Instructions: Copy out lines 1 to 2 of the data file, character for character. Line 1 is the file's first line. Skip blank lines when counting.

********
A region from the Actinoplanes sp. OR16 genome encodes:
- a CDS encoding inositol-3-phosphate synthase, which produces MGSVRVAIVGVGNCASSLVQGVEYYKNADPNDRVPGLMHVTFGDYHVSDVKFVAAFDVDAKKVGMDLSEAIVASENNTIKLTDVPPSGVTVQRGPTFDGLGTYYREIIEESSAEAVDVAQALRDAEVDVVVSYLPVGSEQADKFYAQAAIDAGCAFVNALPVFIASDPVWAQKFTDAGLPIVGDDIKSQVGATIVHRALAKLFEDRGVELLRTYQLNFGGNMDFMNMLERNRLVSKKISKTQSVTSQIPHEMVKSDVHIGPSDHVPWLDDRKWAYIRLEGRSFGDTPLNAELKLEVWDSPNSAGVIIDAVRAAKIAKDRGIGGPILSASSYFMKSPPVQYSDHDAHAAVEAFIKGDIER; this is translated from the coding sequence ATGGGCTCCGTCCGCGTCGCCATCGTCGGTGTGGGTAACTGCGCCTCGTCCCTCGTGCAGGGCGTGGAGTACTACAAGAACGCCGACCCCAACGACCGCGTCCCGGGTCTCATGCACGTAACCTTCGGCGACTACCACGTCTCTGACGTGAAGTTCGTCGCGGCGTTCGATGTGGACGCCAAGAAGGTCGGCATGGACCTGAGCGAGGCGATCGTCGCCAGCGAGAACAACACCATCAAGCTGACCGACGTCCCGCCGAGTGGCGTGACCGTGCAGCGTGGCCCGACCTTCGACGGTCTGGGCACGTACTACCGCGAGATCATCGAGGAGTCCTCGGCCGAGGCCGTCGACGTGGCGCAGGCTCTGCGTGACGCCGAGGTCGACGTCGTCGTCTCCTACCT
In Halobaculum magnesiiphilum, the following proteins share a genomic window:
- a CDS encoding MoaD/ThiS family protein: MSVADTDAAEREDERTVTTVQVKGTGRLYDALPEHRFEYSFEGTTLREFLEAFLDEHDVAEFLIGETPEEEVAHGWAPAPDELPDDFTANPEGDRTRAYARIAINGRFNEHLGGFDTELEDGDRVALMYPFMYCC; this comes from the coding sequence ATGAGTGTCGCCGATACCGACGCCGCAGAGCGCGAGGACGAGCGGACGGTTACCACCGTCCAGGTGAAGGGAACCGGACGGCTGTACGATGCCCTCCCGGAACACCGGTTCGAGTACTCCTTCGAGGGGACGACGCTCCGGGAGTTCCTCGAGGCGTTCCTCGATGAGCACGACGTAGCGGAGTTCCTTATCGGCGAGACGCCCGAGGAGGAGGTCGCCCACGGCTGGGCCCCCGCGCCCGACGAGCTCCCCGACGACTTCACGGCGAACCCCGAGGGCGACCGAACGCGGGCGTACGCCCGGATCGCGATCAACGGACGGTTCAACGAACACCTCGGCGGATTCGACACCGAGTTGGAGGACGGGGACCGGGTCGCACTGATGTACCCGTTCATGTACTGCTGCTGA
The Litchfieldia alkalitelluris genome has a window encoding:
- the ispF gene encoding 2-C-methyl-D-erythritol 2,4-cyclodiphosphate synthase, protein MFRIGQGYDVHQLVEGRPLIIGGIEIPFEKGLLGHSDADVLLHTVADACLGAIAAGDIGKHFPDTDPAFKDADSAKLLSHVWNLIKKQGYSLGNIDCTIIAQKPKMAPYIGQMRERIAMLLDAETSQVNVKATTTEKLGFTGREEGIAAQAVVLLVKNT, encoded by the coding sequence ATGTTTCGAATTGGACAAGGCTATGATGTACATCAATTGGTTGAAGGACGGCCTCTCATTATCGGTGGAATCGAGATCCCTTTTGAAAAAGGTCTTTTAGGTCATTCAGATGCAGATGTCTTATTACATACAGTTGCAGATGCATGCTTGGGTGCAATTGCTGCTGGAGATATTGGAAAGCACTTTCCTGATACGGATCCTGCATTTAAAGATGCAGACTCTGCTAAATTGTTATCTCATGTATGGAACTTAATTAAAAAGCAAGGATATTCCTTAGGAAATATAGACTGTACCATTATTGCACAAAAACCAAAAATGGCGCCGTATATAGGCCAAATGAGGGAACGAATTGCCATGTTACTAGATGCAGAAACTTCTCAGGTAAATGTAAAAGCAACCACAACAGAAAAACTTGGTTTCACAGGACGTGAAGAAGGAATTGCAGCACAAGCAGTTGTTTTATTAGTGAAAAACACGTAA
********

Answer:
A region from the Actinoplanes sp. OR16 genome encodes:
- a CDS encoding inositol-3-phosphate synthase, which produces MGSVRVAIVGVGNCASSLVQGVEYYKNADPNDRVPGLMHVTFGDYHVSDVKFVAAFDVDAKKVGMDLSEAIVASENNTIKLTDVPPSGVTVQRGPTFDGLGTYYREIIEESSAEAVDVAQALRDAEVDVVVSYLPVGSEQADKFYAQAAIDAGCAFVNALPVFIASDPVWAQKFTDAGLPIVGDDIKSQVGATIVHRALAKLFEDRGVELLRTYQLNFGGNMDFMNMLERNRLVSKKISKTQSVTSQIPHEMVKSDVHIGPSDHVPWLDDRKWAYIRLEGRSFGDTPLNAELKLEVWDSPNSAGVIIDAVRAAKIAKDRGIGGPILSASSYFMKSPPVQYSDHDAHAAVEAFIKGDIER; this is translated from the coding sequence ATGGGCTCCGTCCGCGTCGCCATCGTCGGTGTGGGTAACTGCGCCTCGTCCCTCGTGCAGGGCGTGGAGTACTACAAGAACGCCGACCCCAACGACCGCGTCCCGGGTCTCATGCACGTAACCTTCGGCGACTACCACGTCTCTGACGTGAAGTTCGTCGCGGCGTTCGATGTGGACGCCAAGAAGGTCGGCATGGACCTGAGCGAGGCGATCGTCGCCAGCGAGAACAACACCATCAAGCTGACCGACGTCCCGCCGAGTGGCGTGACCGTGCAGCGTGGCCCGACCTTCGACGGTCTGGGCACGTACTACCGCGAGATCATCGAGGAGTCCTCGGCCGAGGCCGTCGACGTGGCGCAGGCTCTGCGTGACGCCGAGGTCGACGTCGTCGTCTCCTACCT